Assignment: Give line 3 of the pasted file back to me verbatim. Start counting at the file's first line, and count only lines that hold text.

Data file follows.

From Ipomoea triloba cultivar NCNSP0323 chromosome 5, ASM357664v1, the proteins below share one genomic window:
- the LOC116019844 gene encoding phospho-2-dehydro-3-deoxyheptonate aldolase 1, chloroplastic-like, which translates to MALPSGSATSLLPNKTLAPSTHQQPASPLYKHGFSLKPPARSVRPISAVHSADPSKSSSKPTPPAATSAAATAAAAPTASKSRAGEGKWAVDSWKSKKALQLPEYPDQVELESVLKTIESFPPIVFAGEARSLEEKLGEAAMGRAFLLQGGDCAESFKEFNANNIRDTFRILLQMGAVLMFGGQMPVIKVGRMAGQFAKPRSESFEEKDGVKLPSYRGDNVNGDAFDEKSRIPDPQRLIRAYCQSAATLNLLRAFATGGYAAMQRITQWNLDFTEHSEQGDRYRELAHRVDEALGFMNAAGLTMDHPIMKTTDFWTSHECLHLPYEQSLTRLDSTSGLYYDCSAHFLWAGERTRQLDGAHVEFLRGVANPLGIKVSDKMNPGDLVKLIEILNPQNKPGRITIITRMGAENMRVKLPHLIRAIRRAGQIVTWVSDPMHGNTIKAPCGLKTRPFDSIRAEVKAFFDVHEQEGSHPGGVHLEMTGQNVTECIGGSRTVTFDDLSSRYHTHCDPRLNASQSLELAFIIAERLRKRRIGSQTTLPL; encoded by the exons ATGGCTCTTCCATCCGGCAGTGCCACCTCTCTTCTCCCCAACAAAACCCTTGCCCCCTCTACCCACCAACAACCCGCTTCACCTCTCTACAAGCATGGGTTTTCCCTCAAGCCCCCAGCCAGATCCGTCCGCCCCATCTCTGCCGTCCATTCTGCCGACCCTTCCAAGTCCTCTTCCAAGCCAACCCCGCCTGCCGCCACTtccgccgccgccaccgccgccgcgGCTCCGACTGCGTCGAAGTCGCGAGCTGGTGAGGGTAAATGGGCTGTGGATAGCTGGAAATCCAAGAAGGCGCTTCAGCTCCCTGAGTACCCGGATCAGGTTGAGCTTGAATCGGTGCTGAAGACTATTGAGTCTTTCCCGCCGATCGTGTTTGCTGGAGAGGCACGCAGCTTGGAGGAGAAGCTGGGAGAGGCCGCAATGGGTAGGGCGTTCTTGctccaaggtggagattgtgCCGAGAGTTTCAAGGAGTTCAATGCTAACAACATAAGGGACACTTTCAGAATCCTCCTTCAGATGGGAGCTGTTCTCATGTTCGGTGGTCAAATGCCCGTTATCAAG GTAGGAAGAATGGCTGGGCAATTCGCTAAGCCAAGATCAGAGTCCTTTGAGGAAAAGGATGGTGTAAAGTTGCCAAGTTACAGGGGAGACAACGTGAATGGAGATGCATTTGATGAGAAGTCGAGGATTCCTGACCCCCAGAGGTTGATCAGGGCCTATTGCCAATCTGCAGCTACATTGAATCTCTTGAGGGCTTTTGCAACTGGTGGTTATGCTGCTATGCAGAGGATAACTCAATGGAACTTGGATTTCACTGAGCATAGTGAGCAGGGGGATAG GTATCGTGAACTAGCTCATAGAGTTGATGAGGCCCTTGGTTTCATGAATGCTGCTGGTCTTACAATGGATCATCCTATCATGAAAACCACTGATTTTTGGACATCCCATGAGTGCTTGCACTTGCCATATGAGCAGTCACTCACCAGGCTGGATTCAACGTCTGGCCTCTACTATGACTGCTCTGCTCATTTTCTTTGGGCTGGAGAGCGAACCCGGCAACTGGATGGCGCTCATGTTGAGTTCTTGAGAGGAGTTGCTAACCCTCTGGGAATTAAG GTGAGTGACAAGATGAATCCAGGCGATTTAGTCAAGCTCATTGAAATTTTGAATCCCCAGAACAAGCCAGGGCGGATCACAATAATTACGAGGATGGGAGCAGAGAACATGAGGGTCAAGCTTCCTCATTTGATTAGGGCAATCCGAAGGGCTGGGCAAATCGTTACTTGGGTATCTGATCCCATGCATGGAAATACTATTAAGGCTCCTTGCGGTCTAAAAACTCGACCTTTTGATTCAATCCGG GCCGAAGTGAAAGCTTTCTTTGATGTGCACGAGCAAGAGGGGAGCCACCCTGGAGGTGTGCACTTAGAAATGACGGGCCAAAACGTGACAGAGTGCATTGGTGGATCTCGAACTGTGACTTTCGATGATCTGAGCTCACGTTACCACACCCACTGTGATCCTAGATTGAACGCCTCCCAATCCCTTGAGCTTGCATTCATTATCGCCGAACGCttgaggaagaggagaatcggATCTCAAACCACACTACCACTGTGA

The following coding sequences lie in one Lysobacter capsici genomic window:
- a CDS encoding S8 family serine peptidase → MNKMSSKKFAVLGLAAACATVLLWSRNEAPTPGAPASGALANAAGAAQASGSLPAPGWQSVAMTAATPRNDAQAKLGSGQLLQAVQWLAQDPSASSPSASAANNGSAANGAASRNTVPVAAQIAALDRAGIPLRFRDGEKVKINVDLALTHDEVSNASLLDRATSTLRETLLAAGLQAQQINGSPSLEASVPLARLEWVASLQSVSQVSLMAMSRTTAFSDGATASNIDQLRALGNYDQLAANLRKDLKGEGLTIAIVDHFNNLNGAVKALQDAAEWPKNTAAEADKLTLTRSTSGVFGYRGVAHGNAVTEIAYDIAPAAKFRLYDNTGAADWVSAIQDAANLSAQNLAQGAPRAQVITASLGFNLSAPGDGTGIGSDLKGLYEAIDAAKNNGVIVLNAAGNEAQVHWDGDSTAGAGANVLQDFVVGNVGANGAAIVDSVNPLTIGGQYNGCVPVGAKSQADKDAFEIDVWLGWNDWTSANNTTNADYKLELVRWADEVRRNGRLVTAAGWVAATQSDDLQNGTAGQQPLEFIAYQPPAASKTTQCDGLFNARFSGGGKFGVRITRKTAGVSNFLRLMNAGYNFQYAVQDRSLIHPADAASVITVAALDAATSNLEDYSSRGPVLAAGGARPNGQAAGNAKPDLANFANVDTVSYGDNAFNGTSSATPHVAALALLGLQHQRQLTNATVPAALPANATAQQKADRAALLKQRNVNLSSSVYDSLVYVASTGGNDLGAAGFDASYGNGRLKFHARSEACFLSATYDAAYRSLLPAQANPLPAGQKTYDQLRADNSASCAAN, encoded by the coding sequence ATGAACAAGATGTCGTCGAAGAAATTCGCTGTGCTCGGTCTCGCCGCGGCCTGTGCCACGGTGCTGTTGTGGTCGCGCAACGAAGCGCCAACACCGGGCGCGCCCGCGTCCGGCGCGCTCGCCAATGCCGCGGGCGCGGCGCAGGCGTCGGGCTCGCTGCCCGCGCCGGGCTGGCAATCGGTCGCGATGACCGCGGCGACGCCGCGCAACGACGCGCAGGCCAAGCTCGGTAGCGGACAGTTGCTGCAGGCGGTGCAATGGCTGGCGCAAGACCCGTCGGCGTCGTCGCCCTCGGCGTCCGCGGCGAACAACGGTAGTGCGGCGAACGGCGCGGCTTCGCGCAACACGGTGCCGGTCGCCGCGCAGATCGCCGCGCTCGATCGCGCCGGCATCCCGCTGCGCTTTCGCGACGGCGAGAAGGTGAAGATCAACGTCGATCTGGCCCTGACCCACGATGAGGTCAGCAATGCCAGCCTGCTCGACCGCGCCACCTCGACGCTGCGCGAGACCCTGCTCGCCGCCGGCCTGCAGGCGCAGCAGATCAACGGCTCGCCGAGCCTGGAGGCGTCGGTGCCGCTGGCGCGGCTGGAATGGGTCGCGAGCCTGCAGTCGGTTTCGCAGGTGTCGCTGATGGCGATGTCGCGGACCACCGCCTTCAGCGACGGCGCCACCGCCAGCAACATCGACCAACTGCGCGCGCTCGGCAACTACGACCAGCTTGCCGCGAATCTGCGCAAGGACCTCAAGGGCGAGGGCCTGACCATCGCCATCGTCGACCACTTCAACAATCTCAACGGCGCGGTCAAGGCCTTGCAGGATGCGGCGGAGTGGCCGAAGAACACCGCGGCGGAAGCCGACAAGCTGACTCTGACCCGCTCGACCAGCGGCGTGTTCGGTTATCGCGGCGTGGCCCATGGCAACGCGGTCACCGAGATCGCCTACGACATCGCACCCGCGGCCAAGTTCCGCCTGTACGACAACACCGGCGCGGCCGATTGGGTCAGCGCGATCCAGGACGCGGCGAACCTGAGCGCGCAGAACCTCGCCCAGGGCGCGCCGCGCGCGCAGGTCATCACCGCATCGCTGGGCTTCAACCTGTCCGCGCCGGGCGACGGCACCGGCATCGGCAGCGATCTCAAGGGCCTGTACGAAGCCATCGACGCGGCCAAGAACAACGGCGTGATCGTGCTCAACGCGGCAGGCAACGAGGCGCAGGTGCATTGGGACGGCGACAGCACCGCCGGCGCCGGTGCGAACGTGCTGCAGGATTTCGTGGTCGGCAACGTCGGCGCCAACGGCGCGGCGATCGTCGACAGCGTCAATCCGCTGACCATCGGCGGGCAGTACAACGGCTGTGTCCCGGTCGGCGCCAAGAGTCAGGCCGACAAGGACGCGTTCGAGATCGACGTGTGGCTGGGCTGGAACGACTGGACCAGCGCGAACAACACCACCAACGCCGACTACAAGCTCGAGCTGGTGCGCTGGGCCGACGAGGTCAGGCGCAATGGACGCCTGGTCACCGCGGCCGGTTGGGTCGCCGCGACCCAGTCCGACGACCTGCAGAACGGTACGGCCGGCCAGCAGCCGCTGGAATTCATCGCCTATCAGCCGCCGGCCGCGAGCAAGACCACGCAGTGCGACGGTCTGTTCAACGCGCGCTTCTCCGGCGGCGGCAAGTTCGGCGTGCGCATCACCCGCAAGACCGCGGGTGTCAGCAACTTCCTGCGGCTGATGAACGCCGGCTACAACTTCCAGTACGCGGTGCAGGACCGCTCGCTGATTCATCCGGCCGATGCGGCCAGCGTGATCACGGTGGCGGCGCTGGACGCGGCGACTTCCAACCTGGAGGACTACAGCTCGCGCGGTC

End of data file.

The following coding sequences lie in one Lysobacter capsici genomic window: